Ordinarily, the changing of the guard at the Department of Transportation is not an occasion for reconsidering matters of national security. But the retirement of Secretary Norman Mineta, and the nomination of Mary Peters to succeed him, might afford an opportunity to rethink and improve how we fight on one front in the war on terror.
As everybody knows, the recent arrest of more than 20 alleged jihadists in Great Britain jolted airport security procedures. The would-be terrorists had planned to detonate explosives on as many as 10 U.S.-bound passenger jets in mid-August using chemicals found in common household products. Immediately, a wide array of articles, ranging from toothpaste to bottled water to lipstick, were banned from carry-on luggage.
Americans are strongly in support of the war on terror, and recognize that new realities may require the adaptation of old habits. We have long since grown accustomed to the security procedures instituted since the first epidemic of airline hijackings 35 years ago and, most especially, since 9/11. But Americans are equally aware that the rules are sometimes capricious and unreasonable. In establishing guidelines for screening airline passengers, for example, Secretary Mineta was particularly concerned with avoiding any hint of "profiling." Accordingly, your 90-year-old Methodist grandmother flying from Dubuque to Springfield on a round-trip ticket was just as likely to be subject to close random scrutiny--her shoes removed, her body patted, her suitcase ransacked, her knitting needles confiscated--as a 20-year-old "student" from Riyadh traveling from Hamburg to New York.
Moreover, while it remains forbidden to bring a penknife or a lighter on board an airplane, despite the presence of armed marshals and the reinforcement of cockpit doors, no such rules apply to railroad or bus passengers. A terrorist attack on a bus or train--not to mention a subway or ferry--could be just as catastrophic as an assault on a plane. This is not to say that the sort of security that now applies at airports should be extended to subway stops and bus stations. But it does suggest two good reasons for Secretary-designate Peters to review and reform transportation security when she takes office.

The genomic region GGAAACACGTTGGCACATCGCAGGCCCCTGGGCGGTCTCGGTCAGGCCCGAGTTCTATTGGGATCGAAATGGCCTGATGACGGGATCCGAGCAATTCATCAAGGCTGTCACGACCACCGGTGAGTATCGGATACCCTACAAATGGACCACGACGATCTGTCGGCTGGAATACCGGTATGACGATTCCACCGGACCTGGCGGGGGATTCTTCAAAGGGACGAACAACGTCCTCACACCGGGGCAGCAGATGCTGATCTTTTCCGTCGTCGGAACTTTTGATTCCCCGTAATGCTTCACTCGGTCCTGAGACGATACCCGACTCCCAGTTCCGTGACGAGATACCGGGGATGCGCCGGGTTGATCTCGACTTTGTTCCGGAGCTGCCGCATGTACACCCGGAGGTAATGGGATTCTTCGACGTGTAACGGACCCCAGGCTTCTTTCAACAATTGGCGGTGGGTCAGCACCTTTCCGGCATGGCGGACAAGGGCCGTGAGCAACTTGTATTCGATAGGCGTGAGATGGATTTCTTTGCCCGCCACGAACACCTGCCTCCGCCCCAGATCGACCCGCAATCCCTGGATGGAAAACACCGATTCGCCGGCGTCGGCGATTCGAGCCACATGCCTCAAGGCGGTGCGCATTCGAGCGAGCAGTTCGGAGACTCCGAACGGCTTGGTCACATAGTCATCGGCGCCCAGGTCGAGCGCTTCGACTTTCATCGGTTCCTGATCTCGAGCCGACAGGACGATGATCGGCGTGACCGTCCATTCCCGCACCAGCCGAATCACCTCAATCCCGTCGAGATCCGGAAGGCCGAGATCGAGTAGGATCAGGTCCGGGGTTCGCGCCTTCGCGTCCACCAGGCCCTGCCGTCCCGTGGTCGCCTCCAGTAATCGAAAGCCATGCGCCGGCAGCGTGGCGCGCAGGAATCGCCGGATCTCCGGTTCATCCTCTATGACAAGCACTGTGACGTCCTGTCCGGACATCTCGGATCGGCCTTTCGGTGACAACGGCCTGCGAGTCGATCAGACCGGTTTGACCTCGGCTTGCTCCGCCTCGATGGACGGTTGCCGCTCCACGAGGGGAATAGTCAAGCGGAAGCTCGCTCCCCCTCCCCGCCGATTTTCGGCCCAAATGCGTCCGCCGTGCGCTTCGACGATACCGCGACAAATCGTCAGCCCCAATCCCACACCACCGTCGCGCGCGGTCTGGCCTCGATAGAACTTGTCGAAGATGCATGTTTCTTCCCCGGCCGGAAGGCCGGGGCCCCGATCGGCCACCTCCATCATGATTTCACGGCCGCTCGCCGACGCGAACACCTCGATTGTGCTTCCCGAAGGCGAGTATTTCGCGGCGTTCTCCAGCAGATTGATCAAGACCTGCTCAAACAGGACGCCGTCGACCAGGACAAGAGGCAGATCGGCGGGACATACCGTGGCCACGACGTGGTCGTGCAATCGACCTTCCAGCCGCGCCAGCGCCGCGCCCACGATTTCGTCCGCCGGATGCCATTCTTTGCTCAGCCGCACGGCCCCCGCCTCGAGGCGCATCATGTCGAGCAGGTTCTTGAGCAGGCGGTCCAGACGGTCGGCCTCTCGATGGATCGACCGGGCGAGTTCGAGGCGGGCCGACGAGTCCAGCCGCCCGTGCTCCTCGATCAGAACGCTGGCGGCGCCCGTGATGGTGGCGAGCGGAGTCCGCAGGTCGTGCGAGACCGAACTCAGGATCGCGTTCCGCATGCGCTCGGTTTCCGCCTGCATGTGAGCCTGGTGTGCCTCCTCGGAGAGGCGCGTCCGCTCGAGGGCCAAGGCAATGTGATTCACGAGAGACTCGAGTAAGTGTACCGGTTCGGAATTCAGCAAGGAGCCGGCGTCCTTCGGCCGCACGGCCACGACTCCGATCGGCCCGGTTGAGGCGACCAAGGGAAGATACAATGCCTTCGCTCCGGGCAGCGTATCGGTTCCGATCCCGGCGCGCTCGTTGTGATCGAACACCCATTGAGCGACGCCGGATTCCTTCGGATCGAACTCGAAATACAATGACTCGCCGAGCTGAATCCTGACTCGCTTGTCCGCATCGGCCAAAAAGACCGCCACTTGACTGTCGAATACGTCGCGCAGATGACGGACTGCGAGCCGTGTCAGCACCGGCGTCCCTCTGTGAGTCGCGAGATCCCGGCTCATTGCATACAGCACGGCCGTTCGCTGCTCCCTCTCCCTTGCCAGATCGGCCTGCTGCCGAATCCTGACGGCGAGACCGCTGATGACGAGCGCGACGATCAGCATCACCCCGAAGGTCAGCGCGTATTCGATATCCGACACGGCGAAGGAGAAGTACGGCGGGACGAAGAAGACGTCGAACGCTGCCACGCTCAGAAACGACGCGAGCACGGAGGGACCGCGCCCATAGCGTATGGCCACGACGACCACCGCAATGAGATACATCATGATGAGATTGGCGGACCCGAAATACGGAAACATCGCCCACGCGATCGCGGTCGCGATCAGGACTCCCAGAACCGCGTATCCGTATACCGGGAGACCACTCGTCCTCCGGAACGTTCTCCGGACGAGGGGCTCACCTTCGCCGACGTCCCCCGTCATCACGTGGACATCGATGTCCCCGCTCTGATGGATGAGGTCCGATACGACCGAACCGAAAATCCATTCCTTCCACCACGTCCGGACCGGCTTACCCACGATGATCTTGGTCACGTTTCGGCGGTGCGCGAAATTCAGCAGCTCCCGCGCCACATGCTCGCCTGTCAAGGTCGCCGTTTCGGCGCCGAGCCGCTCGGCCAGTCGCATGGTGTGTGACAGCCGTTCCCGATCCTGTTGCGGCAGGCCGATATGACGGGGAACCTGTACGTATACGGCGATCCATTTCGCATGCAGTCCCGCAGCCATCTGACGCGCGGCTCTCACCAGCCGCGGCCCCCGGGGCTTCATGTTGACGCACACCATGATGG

First, there is no harm in acknowledging that the sort of person who is likely to be a terrorist is not just any citizen who happens to walk into an airport, but someone with specific, comprehensible characteristics of age, national origin, sex, religion, and behavior. So far as we are aware, no jihadist plots have been perpetrated against Americans by little old ladies from Dubuque, but several terrorist attacks--in particular, 9/11--have been carried out by young Muslim men of Middle Eastern origin. No, not all young men, not all Muslims, not all people from the Middle East, are jihadists or potential terrorists. Of course not. But common sense, and the overwhelming preponderance of evidence, should make it obvious to airport security personnel where to concentrate their energies. The amount of wasted time in airport security, and the trouble expended confiscating harmless items, is irrational when compared with the actual threat we face.
Second, while Americans support the war against terror, they do so against various odds. The fact is that certain political figures, and certain elements in the media, regard the war on terror not as a common struggle in which we all have a stake, but as a political strategy of the Bush administration. It is not difficult to find cynicism in coverage of the war, or skepticism about its danger to our national life. In our view, the confused and confusing principles governing transportation security only add to such cynicism and skepticism. When Americans are, in effect, mistreated as they go about their business at airports--regarded with suspicion, subject to humiliating searches and seizures, forced to endure long delays and hostile questions--it undermines confidence in their government's determination to vanquish terrorism. This is especially true when they know that they are subject to such indignities not because they are effective, but because they have become a habit, or it might be politically incorrect to do otherwise.
Let's be clear: We strongly favor smart, effective policies that ensure, as much as possible, public safety as we travel. We also recognize that security in the age of terror will result in occasional inconvenience and official intrusiveness. That is a price everyone is willing to pay.
The operative word, however, is "smart." Do the principles that govern transportation security reflect policies designed to protect innocent people and identify and apprehend terrorists? Or are they a random assortment of panicky procedures, petty harassments, and P.C. rules that exasperate Americans, and breed mistrust about the most important issue of our time?
--Philip Terzian, for the Editors